Maryland House Speaker Benjamin L. Cardin (D-Baltimore) today added some financial credibility to what many observers regard as his uphill battle to capture the governorship in 1986 by pulling in about $300,000 at a fund-raiser at the Baltimore Convention Center.
"This is what we've been waiting for," said Del. Larry Young, one of Cardin's committee chairmen in the House of Delegates. "A lot of people have been concerned about Cardin's charisma and his ability to go toe to toe with other candidates, but before that, you have to prove organization and resources. This shows he has those. This makes it tight and interesting."
Cardin, 41, who has won widespread respect during his seven years as speaker for his ability to run the House and for his knowledge of state government, nonetheless suffers from a lack of statewide recognition compared to his most likely Democratic opponents, Attorney General Stephen H. Sachs and Baltimore Mayor William D. Schaefer.
Twenty months before the 1986 Democratic gubernatorial primary, Cardin is still regarded as a long shot to replace Gov. Harry Hughes, who under the state constitution cannot run for a third term. Cardin's chances are considered particularly slim if Schaefer is in the race. The Baltimore mayor has repeatedly dodged questions about his possible candidacy but is seen as a likely contender if Cardin fails to build up a head of steam in the next year.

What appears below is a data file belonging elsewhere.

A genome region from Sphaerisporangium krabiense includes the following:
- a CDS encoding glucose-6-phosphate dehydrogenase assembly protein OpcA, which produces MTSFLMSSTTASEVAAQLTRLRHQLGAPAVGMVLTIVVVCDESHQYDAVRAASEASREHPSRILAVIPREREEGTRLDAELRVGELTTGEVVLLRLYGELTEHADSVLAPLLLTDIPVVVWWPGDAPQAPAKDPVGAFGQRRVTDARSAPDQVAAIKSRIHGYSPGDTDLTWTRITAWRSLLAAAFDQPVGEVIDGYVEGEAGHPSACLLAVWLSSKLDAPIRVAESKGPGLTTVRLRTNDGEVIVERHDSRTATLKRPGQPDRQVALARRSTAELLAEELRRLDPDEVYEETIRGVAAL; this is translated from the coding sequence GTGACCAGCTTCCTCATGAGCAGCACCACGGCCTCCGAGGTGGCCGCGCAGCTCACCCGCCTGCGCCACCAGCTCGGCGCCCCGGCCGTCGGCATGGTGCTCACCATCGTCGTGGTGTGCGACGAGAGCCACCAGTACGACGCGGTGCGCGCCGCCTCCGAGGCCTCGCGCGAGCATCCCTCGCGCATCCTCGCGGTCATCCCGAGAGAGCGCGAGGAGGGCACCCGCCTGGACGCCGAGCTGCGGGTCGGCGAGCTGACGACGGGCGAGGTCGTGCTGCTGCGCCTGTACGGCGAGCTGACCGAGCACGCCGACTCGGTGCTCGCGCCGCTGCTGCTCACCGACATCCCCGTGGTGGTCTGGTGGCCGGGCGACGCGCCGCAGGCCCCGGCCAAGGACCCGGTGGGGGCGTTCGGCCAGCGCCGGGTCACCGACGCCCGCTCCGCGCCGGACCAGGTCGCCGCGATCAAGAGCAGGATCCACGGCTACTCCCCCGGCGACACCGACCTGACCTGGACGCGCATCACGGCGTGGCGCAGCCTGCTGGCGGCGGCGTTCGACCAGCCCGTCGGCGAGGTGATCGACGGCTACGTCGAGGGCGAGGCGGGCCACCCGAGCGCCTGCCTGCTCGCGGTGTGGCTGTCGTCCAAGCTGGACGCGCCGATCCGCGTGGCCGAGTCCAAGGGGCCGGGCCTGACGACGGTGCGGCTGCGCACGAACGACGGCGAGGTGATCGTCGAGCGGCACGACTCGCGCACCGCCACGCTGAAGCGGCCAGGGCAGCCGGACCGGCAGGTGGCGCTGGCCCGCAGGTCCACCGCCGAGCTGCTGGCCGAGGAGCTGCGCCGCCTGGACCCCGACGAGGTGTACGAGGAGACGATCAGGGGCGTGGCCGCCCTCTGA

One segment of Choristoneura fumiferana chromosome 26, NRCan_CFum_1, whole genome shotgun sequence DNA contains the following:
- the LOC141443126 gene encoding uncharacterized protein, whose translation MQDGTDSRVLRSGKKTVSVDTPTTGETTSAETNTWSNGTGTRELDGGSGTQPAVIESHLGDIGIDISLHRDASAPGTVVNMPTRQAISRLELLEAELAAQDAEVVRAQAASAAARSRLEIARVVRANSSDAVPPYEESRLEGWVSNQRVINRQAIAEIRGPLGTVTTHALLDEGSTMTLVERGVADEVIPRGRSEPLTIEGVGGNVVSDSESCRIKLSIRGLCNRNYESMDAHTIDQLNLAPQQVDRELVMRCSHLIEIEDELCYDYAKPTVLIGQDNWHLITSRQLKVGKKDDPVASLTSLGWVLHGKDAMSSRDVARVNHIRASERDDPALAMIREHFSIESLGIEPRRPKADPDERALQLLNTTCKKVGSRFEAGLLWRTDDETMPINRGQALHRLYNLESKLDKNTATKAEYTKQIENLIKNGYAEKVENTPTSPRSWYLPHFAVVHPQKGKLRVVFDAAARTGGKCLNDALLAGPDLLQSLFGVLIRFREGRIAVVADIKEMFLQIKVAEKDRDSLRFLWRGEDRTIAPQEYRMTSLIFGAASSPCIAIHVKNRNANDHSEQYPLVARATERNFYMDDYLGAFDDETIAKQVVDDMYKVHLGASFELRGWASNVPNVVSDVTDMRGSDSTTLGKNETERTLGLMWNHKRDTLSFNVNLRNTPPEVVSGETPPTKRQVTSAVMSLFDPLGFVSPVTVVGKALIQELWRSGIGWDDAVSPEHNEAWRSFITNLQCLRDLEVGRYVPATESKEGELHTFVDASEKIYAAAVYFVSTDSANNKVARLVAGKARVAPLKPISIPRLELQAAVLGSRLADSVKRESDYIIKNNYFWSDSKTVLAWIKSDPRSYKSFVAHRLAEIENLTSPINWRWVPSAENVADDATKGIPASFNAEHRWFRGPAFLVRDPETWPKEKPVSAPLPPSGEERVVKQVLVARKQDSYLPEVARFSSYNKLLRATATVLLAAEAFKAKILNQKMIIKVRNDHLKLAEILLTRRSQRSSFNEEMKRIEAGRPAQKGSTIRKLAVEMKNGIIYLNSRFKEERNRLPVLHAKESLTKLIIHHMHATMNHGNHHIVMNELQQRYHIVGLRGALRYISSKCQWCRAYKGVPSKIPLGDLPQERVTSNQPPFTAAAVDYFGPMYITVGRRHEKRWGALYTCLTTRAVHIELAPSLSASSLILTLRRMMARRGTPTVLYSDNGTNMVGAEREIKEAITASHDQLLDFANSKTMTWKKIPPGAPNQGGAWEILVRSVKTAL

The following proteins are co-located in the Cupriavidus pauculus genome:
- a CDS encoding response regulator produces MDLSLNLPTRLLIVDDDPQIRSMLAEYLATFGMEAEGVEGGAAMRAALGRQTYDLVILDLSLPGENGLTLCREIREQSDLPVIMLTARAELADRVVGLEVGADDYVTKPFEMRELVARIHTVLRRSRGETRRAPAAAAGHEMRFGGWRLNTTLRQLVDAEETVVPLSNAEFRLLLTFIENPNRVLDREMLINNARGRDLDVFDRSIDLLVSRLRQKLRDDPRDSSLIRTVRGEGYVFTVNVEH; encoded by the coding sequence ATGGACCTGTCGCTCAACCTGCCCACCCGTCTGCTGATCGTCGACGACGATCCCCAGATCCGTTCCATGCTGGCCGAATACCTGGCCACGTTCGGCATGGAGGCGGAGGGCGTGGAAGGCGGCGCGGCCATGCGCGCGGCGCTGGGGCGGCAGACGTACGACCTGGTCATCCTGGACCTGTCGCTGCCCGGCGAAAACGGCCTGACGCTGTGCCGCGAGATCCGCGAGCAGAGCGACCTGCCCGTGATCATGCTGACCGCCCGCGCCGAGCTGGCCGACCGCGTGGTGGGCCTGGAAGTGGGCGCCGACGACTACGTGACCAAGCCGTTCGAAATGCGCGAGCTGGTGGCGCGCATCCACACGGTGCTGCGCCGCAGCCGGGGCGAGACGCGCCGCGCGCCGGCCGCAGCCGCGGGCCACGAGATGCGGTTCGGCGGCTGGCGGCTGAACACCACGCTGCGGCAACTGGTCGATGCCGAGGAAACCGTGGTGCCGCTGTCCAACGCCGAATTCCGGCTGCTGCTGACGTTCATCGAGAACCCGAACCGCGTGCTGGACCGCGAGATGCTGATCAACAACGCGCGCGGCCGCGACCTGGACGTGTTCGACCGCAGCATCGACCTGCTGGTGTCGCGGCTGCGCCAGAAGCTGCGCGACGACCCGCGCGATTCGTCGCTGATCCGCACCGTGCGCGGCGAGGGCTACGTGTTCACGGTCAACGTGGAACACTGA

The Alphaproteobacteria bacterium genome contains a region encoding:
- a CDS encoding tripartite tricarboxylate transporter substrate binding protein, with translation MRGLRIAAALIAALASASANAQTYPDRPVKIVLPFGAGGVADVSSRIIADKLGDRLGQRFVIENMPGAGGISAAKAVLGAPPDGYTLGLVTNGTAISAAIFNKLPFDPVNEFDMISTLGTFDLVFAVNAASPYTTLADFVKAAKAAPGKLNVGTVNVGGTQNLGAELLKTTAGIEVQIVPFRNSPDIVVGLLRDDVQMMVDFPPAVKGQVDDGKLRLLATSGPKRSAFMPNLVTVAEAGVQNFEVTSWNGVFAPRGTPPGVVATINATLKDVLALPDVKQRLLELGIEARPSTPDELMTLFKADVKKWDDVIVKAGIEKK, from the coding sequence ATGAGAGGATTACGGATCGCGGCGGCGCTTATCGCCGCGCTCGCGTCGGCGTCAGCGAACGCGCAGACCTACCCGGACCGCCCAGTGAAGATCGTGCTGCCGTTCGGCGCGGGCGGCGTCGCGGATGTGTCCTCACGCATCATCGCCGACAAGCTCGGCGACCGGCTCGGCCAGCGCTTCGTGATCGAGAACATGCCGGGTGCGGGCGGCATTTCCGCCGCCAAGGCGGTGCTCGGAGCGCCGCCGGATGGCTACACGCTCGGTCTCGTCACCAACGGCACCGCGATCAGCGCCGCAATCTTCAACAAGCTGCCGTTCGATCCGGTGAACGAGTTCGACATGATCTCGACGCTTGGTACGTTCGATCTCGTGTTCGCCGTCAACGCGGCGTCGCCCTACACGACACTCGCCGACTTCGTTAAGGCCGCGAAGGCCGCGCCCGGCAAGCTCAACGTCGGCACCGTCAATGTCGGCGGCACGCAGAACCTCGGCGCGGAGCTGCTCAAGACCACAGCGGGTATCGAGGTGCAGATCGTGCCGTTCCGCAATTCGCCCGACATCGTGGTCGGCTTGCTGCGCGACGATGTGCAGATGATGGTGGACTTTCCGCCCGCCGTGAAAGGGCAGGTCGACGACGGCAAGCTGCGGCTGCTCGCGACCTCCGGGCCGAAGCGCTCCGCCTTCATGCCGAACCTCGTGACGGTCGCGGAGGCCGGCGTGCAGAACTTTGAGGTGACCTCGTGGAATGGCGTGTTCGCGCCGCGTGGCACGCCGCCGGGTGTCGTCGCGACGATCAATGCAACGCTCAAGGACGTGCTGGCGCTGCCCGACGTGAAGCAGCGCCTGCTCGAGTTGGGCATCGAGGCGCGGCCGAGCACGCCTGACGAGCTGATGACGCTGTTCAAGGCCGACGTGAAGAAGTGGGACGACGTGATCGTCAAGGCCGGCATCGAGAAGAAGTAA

Cardin has repeatedly insisted that he will remain in the race even if Schaefer declares his candidacy, and he steadfastly maintains that he can overcome his lack of statewide recognition and the perception that he has neither the star quality of Schaefer nor Sachs' statewide organization and flair for publicity.
"We exceeded our goals here today," said Cardin as he greeted some of the 5,000 people who paid $60 each for tickets to the event at the Convention Center. "We just have to get the Ben Cardin record before the people of Maryland. The rest will take care of itself."
The after-expenses total raised at today's event exceeded $250,000, said Cardin spokeman Maxey Irwin. Cardin has raised a total of about $500,000, a figure about equal to the amount raised by Sachs, who last year raised about $250,000 at a similar Baltimore fund-raiser. Neither Cardin nor Sachs has officially declared his candidacy.
The crowd attending Cardin's fund-raiser today was made up predominantly of the people who spend every winter in Annapolis attending the General Assembly's 90-day sessions, prompting one legislator to comment that "this is speaker's money, not governor's money."
The fund-raiser was the first step in broadening Cardin's base of support, said Irwin, a media specialist recently hired by the Cardin campaign along with pollster William Hamilton.
Irwin said that Cardin's name recognition problems may actually be a blessing for the type of campaign being mapped out now, one that will use "state-of-the-art" voter targeting methods to boost Cardin's chances.
"Sometimes it's an advantage to have a low recognition, because as you build it up, you can build up your favorable rating at the same time," said Irwin. "It's very difficult to change an unfavorable rating. Name recognition is not the critical factor it was 20 years ago. Now, you can build it overnight.